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TDDC17 Artificial Intelligence



The "agent" paradigm has rapidly become one of the major conceptual frameworks for understanding and structuring research activities within Artificial Intelligence. In addition, many software frameworks are being introduced and used both in research and industry to control the complexity of sophisticated distributed software systems where the nodes exhibit behaviors often associated with intelligent behavior.

The purpose with this lab is to introduce the agent concept by allowing you to familiarize yourself with a software agent environment and world simulator. You will program an agent and implement its behaviour to provide cleaning capabilities in the vacuum cleaning world. The behaviour will then be compared to some simple reference agents.


Read chapter 2 in the course book. Pay particular attention to section 2.3 (agent environments) and section 2.4 (different agent types). After this, read this lab description in detail.

Lab assignment

Your assignment is to construct a vacuum agent. The agent should be able to remove all the dirt in a rectangular world of varying size with a random distribution of dirt. When the world is cleaned the agent should return to the start position and shut down.

Lab system

The lab system consists of the environment simulator and the agent. You are given a simple example of a vacuum cleaner agent called MyVacuumAgent.java here. What you have to do is to improve on the code controlling the behaviour of the agent to make it perform better. The description of how to set up and run the code is available towards the bottom of the page.

The environment simulator

You can test your agent in the simulator GUI program. The simulator loads an agent (yours will be implemented in MyVacuumAgent.class) and executes it in a generated environment. Agents execute actions in the environment depending on what they can observe (perceive). The actions influence the environment which in turn generates new sensory impressions for the agents. The simulator handles this interaction in a discrete manner; the world advances in steps, where each step can be described as follows:
  1. The agent perceives the world
  2. The agent decides on an action
  3. The action is executed
The agent should be autonomous and therefore the simulator makes no assumptions about an agent except that it can produce a reaction based on the sensory inputs presented to it. The agents make no assumptions about the simulator's implementation either. This disengagement is important, and makes it possible to compare and evaluate different agents' behaviors. Note that an agent has no authorization to change the world directly, for example via some global reassignment. This disengagement keeps the code modular and independent as it is possible to change the representation of the world but use the same agent.
The implementation of the simulator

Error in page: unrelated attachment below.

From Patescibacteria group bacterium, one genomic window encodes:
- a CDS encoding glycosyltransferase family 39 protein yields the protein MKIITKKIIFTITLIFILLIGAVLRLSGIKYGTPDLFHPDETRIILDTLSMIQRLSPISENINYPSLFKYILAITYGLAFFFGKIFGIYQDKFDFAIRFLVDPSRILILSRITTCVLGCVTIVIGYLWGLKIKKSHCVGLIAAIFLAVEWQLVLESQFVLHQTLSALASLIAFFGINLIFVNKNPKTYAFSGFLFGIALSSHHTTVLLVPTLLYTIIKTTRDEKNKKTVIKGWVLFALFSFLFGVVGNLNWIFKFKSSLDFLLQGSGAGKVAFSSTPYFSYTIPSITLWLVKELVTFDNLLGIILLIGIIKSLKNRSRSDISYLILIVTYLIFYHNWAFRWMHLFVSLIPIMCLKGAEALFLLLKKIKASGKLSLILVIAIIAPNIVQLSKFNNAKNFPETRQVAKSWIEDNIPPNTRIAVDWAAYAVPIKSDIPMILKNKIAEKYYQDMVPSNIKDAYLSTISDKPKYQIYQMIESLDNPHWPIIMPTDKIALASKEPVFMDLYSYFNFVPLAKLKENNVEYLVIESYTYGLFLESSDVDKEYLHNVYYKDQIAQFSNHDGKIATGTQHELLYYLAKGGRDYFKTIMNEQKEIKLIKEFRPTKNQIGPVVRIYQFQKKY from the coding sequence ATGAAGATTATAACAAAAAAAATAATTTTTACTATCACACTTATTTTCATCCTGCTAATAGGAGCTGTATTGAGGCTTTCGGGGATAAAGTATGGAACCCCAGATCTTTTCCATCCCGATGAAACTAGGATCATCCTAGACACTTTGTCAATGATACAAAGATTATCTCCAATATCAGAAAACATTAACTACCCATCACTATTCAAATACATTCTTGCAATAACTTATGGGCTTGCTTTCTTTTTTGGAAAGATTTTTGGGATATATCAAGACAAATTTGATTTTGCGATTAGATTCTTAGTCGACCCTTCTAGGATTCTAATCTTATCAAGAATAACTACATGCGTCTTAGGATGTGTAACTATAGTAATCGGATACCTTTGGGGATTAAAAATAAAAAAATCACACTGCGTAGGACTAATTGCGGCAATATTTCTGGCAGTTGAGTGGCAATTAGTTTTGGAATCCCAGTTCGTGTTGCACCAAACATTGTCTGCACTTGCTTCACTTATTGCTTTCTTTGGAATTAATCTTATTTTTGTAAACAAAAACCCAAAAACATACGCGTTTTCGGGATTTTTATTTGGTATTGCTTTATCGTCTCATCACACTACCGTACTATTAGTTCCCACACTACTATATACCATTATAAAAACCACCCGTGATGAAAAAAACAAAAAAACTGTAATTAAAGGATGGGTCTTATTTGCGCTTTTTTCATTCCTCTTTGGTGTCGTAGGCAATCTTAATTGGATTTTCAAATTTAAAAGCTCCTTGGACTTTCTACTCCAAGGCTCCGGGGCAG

The simulator supplied for this lab is based on the AIMA-Java framework but it is not identical to the original version available on the web.
The interface
Basically the agents may perceive dirt or obstacles in the squares, and they can act by moving between the squares, and removing dirt.

A percept for the vacuum-agent consists of three values:
  1. bump equal to true if the agent has bumped into an obstacle, else false.
  2. dirt equal to true if the current square contains dirt, else false.
  3. home equal to true if the agent is at the start position, else false.
The three Boolean values are obtained with the following code located in the execute method of an agent:
DynamicPercept p = (DynamicPercept) percept;
Boolean bump = (Boolean)p.getAttribute("bump");
Boolean dirt = (Boolean)p.getAttribute("dirt");
Boolean home = (Boolean)p.getAttribute("home");
Note that this is the only data that the agent gets from the simulator.
The output from the agent's program (return value) is one of the following actions:
  1. LIUVacuumEnvironment.ACTION_MOVE_FORWARD moves the agent one step forward depending on its direction.
  2. LIUVacuumEnvironment.ACTION_TURN_LEFT makes the agent turn left.
  3. LIUVacuumEnvironment.ACTION_TURN_RIGHT makes the agent turn right.
  4. LIUVacuumEnvironment.ACTION_SUCK cleans the dirt from the agent's current location.
  5. NoOpAction.NO_OP informs the simulator that the agent has finished cleaning.
The provided environment simulator application is presented in Figure 1.


Figure 1: Example of an environment in the vacuum agents' world.

The main window of the application is divided into two parts: the environment visualization pane on the left and the text output pane which displays the redirected System.out. Certain messages from the simulator are printed in this pane but it is also useful to debug your agent's code.

In the environment pane the black squares represent obstacles. Trying to move an agent into an obstacle results in perceiving the bump equal to true. The grey squares represent the dirt. Moving into such a square results in perceiving the dirt equal to true. The graphical representation of the agent visualizes its current direction.

The following drop down menus are available to set the simulation parameters (from left):

  1. Environment size can be set to 5x5, 10x10, 15x15, 20x20, 5x10, and 10x5. Your agent should not be tailored to any specific size, though for conveniance you can assume a maximum size of 20x20.
  2. Hinder probability indirectly specifies the amount of obstacles in the environment (it should be set to 0.0 and 0.1, in Tasks 1 and 2 respectively).
  3. Dirt probability indirectly specifies the amount of dirt in the environment.
  4. Random environment specifies whether a new environment should be generated for every run. This function is useful to test an agent in the same environment several times.